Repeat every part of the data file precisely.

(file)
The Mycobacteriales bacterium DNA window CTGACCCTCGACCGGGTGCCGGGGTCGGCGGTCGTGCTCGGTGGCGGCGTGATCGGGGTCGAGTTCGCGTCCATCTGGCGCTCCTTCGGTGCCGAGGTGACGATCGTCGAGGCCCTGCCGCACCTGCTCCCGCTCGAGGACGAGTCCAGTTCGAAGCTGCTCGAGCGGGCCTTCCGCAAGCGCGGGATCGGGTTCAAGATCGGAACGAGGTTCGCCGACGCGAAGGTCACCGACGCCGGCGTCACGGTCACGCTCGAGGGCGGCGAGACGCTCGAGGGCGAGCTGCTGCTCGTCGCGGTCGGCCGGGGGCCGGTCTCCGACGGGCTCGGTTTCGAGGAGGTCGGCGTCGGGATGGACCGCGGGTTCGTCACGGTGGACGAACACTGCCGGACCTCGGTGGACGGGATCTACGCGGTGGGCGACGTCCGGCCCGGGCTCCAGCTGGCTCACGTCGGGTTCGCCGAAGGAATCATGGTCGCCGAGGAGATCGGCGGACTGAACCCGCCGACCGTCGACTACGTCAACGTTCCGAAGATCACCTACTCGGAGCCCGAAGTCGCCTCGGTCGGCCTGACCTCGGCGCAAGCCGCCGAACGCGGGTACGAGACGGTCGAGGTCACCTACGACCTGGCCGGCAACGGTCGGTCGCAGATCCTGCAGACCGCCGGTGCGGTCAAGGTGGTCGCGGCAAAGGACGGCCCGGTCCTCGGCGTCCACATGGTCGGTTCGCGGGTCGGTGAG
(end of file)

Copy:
The Mycobacteriales bacterium DNA window CTGACCCTCGACCGGGTGCCGGGGTCGGCGGTCGTGCTCGGTGGCGGCGTGATCGGGGTCGAGTTCGCGTCCATCTGGCGCTCCTTCGGTGCCGAGGTGACGATCGTCGAGGCCCTGCCGCACCTGCTCCCGCTCGAGGACGAGTCCAGTTCGAAGCTGCTCGAGCGGGCCTTCCGCAAGCGCGGGATCGGGTTCAAGATCGGAACGAGGTTCGCCGACGCGAAGGTCACCGACGCCGGCGTCACGGTCACGCTCGAGGGCGGCGAGACGCTCGAGGGCGAGCTGCTGCTCGTCGCGGTCGGCCGGGGGCCGGTCTCCGACGGGCTCGGTTTCGAGGAGGTCGGCGTCGGGATGGACCGCGGGTTCGTCACGGTGGACGAACACTGCCGGACCTCGGTGGACGGGATCTACGCGGTGGGCGACGTCCGGCCCGGGCTCCAGCTGGCTCACGTCGGGTTCGCCGAAGGAATCATGGTCGCCGAGGAGATCGGCGGACTGAACCCGCCGACCGTCGACTACGTCAACGTTCCGAAGATCACCTACTCGGAGCCCGAAGTCGCCTCGGTCGGCCTGACCTCGGCGCAAGCCGCCGAACGCGGGTACGAGACGGTCGAGGTCACCTACGACCTGGCCGGCAACGGTCGGTCGCAGATCCTGCAGACCGCCGGTGCGGTCAAGGTGGTCGCGGCAAAGGACGGCCCGGTCCTCGGCGTCCACATGGTCGGTTCGCGGGTCGGTGAG